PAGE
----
Some researchers have begun to think in a new way. They say, “Instead of saying that reduced blood bicarbonate is a result of aging, perhaps this situation is a cause of aging. If so, what can we do to keep the blood bicarbonate levels more normal for longer?”
In other words, how can we combat the natural trend to acidity or how can we keep the body more alkaline?
Foods and Special Diets
Some data shows that an alkaline diet may be useful in reducing sickness and disease. However, there is not a lot of overwhelming evidence, and this is not a solid conclusion.
Let’s take a moment to look at how food can affect the acidity of the body.
We are sure you have heard things like “burn up the calories”. That is because our body burns food to get energy. Just like in a regular fire, ash remains. Depending on the components of the food, the ash is either acidic, neutral or alkaline. The theory is that this ash can change your blood pH.
The evidence does not support this theory. There is some data to show that food ash can affect the pH of your urine but not your blood.
So, an alkaline diet will most likely not improve the bicarbonate level of your blood.
What might be useful is adding baking soda to your diet. WebMD reports that, “A daily dose of sodium bicarbonate can help people whose kidneys can no longer remove enough acid from their blood.”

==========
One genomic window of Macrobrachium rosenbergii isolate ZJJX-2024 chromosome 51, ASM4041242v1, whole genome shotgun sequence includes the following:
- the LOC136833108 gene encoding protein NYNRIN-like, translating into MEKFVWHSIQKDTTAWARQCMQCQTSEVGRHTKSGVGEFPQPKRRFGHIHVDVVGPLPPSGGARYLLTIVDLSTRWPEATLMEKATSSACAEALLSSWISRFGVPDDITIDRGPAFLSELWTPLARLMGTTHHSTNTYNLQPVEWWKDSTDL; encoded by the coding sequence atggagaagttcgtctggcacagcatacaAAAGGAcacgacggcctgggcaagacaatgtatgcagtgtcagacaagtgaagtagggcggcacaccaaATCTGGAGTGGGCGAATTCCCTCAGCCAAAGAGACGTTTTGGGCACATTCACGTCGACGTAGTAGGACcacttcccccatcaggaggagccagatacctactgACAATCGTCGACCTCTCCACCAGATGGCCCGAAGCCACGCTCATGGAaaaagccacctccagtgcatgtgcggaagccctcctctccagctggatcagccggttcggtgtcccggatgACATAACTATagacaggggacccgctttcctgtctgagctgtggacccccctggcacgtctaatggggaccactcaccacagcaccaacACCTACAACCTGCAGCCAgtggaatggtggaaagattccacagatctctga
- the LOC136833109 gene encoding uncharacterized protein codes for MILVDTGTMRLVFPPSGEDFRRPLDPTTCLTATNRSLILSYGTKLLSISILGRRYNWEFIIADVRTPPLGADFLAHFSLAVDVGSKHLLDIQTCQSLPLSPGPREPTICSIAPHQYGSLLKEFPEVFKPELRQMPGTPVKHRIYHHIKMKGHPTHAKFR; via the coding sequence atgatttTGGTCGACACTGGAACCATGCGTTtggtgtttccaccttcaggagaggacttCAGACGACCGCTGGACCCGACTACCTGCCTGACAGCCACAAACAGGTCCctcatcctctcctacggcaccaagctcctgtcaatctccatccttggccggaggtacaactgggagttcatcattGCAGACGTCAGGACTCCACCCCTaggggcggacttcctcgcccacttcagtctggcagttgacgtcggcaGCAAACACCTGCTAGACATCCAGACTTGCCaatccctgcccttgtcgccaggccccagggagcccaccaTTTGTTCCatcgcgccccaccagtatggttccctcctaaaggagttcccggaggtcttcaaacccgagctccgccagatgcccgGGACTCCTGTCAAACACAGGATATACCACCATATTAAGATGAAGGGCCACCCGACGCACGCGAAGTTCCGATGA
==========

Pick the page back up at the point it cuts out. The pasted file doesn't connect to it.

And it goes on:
If you exercise, good for you. If you don’t, you know you should. That’s because exercise is a major factor in keeping ourselves as healthy as possible. Exercise helps burn excess calories, keeping our weight within normal levels. It also causes us to sweat. Acidic waste is removed via sweat.
Some people think that exercise can cause acidosis. It can but not the type we have been talking about. If we overdo it or don’t exercise properly, we can suffer from lactic acidosis. This is when too much lactic acid builds up in our muscles. So, not the same.
Specifically, exercise will not improve the bicarbonate level of your blood.
A Bulgarian researcher, Dr. Prakova studied workers over a period of ten years. One sample of 100 workers worked in a polluted factory. Another sample worked in a cleaner, office environment. After a decade, Dr. Prakova once again examined the two groups. He found that the serum bicarbonate levels of the blood in the factory workers was significantly less than those of the office workers.
Pollution? Hard work? Stress? Other factors? Dr. Prakova did not make a conclusion, but we can definitely say that our lifestyles affect our health. The food we eat, the beverages we drink (including soft drinks and alcohol), the habits we have (such as smoking and pills for every ailment), the pace at which we live...all these affect our wellness.